Today on Eat, Drink, Travel, Y’all I am stoked to have one of my good friends and favorite booze Instagrammers, @Jake.On.The.Rocks share the oh-so-weird and yet oh-so-wonderful Pho Cocktail he found on his recent trip to Hanoi, Vietnam. Like me, Jake has a bit of a travel obsession, but his obsession is bar and cocktail specific…
When I travel to any new destination I always arrive with an extensive (some would even say “aggressive”) list of bars in hand that I want to visit. It’s not that I’m a ridiculous lush . . . I mean, I am but that’s beside the point . . . it’s just that my preferred way to get the feel of a new city is to experience it through its drinking establishments. In each tavern or dive or cocktail lounge, I love to see how and what the people who live there imbibe. Hanoi, Vietnam has no shortage of amazing spots to grab a drink. In the city’s Old Quarter you can take a seat on one of the tiny plastic stools that dot the sidewalk cafes and enjoy street food like honey-glazed grilled quails, deep fried eel or papaya salad while tossing back ice cold locally brewed beer. At the historic Sofitel Metropole Hotel the Bamboo Bar serves up classic cocktails poolside above an enormous bomb shelter constructed during the Vietnam War that was sealed up and forgotten until they were laying the bar’s foundation. Whiskey-obsessed cocktail bar Polite & Co. has four (four!) hours of happy hour every day during which you can get a pour of bourbon for under $2US. And then there’s the city’s famous “Pho Cocktail” . . .
We started hearing about the Pho Cocktail within a few hours of arriving. Originally the brainchild of Pham Tien Tiep, the cocktail was created by Tiep for the Diageo World Class competition in 2012. Tiep was awarded “Best Bartender in Vietnam” for his efforts so it isn’t surprising to learn that it’s a point of pride throughout the city. You can get the gin and Cointreau-based wonder at a handful of different bars (kind of like the last scene in that Simpson’s episode “Flaming Moe’s”), but we heard from a number of locals that the best place to get it is at Ne Bar, a swanky alleyway lounge that hosts a mix of locals, expats, and visitors. When you arrive, aim for the seat that’s closest to the action because you’re in for a show (in this particular bar, that means one of the seats near the corner well that’s furthest from the entrance).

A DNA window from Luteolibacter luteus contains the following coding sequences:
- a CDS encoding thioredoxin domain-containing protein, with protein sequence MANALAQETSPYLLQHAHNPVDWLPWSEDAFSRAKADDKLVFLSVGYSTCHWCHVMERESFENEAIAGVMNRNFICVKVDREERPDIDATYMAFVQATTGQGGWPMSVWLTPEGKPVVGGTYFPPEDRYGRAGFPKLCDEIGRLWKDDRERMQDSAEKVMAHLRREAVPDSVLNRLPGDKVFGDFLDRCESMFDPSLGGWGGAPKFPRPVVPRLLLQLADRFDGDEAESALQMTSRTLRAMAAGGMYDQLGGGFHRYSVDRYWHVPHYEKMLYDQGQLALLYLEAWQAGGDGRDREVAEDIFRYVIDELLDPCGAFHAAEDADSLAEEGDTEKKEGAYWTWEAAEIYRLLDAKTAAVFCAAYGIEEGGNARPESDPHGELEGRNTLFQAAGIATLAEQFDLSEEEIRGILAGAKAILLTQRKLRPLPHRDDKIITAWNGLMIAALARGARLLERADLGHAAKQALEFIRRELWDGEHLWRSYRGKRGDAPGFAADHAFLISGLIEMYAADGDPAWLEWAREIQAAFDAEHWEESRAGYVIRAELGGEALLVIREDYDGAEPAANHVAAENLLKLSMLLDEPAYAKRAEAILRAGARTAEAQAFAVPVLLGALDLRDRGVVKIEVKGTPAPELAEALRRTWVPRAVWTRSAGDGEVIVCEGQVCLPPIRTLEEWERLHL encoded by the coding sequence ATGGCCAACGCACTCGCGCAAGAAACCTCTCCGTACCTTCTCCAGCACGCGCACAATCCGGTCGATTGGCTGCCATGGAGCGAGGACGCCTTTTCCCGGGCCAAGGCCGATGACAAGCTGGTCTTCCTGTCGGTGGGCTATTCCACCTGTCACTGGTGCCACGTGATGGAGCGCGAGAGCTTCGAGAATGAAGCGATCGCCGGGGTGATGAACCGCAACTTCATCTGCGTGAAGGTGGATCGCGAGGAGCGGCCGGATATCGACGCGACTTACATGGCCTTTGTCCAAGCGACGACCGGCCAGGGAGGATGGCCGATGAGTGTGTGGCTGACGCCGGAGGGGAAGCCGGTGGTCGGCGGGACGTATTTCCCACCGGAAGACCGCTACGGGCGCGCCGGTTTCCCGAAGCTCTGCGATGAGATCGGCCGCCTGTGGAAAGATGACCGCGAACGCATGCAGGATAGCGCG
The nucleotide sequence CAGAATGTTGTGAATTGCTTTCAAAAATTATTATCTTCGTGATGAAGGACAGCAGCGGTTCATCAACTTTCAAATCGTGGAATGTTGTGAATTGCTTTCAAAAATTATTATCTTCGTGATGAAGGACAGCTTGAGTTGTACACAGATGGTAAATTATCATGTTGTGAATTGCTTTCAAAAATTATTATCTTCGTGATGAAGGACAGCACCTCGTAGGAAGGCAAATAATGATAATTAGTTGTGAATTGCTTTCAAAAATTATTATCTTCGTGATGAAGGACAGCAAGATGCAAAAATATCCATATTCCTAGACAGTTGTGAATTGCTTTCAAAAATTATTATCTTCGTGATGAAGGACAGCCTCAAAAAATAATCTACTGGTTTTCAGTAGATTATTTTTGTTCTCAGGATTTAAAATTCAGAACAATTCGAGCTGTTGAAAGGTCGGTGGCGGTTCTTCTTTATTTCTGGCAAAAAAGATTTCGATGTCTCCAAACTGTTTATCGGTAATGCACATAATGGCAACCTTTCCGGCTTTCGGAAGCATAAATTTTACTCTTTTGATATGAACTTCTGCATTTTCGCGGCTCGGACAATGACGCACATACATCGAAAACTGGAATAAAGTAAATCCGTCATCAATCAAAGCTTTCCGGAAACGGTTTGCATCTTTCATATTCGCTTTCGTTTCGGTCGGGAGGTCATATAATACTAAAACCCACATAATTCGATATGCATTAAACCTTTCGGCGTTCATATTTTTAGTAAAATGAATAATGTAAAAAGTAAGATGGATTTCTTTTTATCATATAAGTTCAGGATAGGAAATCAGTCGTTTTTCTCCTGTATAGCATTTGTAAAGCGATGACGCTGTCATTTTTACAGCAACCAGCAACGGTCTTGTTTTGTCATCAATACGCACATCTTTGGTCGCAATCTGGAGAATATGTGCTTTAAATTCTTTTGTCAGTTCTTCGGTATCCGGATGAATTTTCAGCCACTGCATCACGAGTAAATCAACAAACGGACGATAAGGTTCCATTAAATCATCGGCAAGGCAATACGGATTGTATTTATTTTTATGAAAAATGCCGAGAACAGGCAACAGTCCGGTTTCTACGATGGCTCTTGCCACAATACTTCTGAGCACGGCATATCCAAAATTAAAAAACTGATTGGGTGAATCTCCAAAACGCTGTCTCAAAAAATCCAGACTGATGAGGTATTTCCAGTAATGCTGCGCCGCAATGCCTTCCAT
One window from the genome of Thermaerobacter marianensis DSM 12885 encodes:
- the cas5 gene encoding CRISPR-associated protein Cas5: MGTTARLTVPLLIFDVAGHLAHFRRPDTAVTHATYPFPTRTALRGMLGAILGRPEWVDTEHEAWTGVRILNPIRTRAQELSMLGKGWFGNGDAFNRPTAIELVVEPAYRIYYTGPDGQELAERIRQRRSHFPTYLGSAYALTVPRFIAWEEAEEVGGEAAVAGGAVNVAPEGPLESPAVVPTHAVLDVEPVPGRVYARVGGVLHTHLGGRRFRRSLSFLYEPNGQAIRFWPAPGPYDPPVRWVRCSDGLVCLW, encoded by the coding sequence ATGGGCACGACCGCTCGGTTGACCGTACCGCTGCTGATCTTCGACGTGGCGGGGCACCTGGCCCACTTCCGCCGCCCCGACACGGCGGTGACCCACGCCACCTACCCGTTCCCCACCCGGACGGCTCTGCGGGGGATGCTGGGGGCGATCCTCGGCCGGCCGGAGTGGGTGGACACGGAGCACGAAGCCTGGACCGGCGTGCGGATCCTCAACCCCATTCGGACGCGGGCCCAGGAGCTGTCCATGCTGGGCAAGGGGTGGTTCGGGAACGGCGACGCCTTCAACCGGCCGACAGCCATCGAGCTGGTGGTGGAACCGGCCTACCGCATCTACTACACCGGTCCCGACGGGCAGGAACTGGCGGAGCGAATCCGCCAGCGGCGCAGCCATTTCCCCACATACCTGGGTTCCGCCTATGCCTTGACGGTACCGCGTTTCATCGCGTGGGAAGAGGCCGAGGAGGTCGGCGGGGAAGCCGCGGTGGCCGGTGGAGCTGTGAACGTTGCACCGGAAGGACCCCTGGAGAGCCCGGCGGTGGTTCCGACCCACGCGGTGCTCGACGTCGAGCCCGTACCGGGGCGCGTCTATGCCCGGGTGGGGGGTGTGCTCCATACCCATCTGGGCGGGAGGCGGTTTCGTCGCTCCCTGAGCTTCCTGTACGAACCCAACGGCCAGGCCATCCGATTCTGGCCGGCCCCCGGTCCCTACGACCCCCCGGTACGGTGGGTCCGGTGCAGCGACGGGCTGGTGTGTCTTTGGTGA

When you order the Pho Cocktail the first thing that will happen is that the bartender will reach for what appears to be a tall, ornate candle holder. It’s a metal stand about 2 ½ feet tall, divided into three levels. Each level has a small, metal cup with holes in the bottom affixed to it and into these cups the bartender will pack anise, cinnamon and cardamom. Once the stand is prepped, the bartender stirs gin and Cointreau in a metal pitcher and applies a torch to the bottom of the pitcher to begin heating up the liquid. Once the liquid is slightly warm the torch is used to light the mixture on fire and now (obviously) we get to the exciting part.
Raising the flaming gin and Cointreau over the top of the metal stand, the liquid is poured into the top cup and you get to watch the flaming mixture fall through each holder, in each case creating a brilliant burst of blue flame as the drink mixes with the spice held inside the cup, until it finally falls through the last cup and into another pitcher. That pitcher gets brought back up to the top and poured through again. After about five passes through the boozy spice rack, the smell of roasted spice is thick in the air throughout the bar. The resulting mix is strained over ice into a glass, garnished with a cinnamon stick and herbs and served to you on a bamboo tray with red chili and lime (you know, like you’d expect when being served pho) along with a pair of chopsticks so that you can spice your drink to taste.
When I tried the Pho Cocktail for the first time my immediate thought was “this is delicious and weird I don’t know why I’m enjoying this”. Make no mistake, the flavor combination is distinctly like pho broth but in cocktail form it’s likely to please even those who don’t really enjoy pho (if those people actually exist). The drink is savory and rich, constantly shifting between sweet and sour. It’s a bit hard to pin down and yet weirdly addictive. It’s like by the time you finally feel like you’ve got the drink figured out, the glass is empty and you’re ready to order another.
On that score you wouldn’t be alone. When we were in Ne Bar so many people were ordering and re-ordering this drink that they basically had one bartender whose entire job was churning out Pho Cocktails. It’s a labor-intensive drink that, because it relies on the freshness of the spices, doesn’t lend itself to shortcuts like infused syrups or bottled mixers. That having been said, I can’t think of a more entertaining way to wait for another round than watching flaming booze being poured through a giant metal rack. Along with “trying to safely cross the street while dozens of motorbikes zoom past you”, it’s easily among the most thrilling ways to spend your time in Hanoi.